Lord Woolf, the former chief justice of England and Wales who was commissioned by the ICC in 2011 to review its governance, has called the proposed revamp of the organisation initiated by the BCCI, CA and ECB a "retrograde step" and "a really alarming position for the future of cricket".
"It is giving extraordinary powers to a small triumvirate of three people, and everybody else has got no power to say anything or do anything. I would certainly think it would be very difficult to get any person who was completely objective, looking at cricket, to understand how these proposals could take forward the programme for international cricket," Woolf told the Telegraph.
"To say a sport that has got aspirations to be a world-class sport internationally should not have an independent body at the top seems to me to be very surprising. It seems to be entirely motivated by money. I think it will stand out as a retrograde step, and people will be worried for less powerful figures, or countries, in the cricketing world. It is elevating three members - and the assumption is made that if you get large earnings from cricket, they are yours and not cricket's, which is very false."
According to the draft proposal, which will be voted on at a meeting of all Full Members in Singapore on February 8, a greater proportion of revenue and executive decision making powers will be given to the three boards that proposed the changes. In February 2012, the BCCI had been one of the chief opponents to the Woolf report, which had recommended a restructuring of the ICC's executive board to make it more independent and less dominated by the bigger countries.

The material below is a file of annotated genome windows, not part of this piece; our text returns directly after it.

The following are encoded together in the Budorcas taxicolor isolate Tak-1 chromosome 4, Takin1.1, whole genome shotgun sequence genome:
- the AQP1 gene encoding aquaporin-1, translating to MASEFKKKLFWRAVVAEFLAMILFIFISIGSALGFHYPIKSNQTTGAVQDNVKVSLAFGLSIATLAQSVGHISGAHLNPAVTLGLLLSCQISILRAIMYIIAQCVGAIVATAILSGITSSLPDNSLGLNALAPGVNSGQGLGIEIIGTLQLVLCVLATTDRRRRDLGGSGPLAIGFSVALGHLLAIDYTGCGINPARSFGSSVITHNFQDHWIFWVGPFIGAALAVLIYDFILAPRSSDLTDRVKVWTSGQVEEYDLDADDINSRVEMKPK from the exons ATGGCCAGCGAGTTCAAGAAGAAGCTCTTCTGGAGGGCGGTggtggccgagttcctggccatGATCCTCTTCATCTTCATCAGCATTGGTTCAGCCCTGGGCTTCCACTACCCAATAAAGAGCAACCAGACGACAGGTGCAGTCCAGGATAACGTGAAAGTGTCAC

"It's an undisputed fact that they [India] are the biggest generators of money and that they can say that should be taken into account, but how it should be taken into account is a matter of judgment," Woolf said. "That's why this wants to be looked at. It may seem very attractive to the three countries involved - and they are undoubtedly the biggest countries in the cricketing world. All the more important I would say are the interests of the smaller countries.
"There is a paragraph which says: It is proposed that the ICC executive board forms a new committee of the ICC called the executive committee, which under new terms of reference will act as - and I emphasise this word - the SOLE recommendation committee on all constitutional, personnel, integrity, ethics, developments and nomination matters, as well as all matters regarding distributions from the ICC. I have never seen anything of that sort in a body of this nature."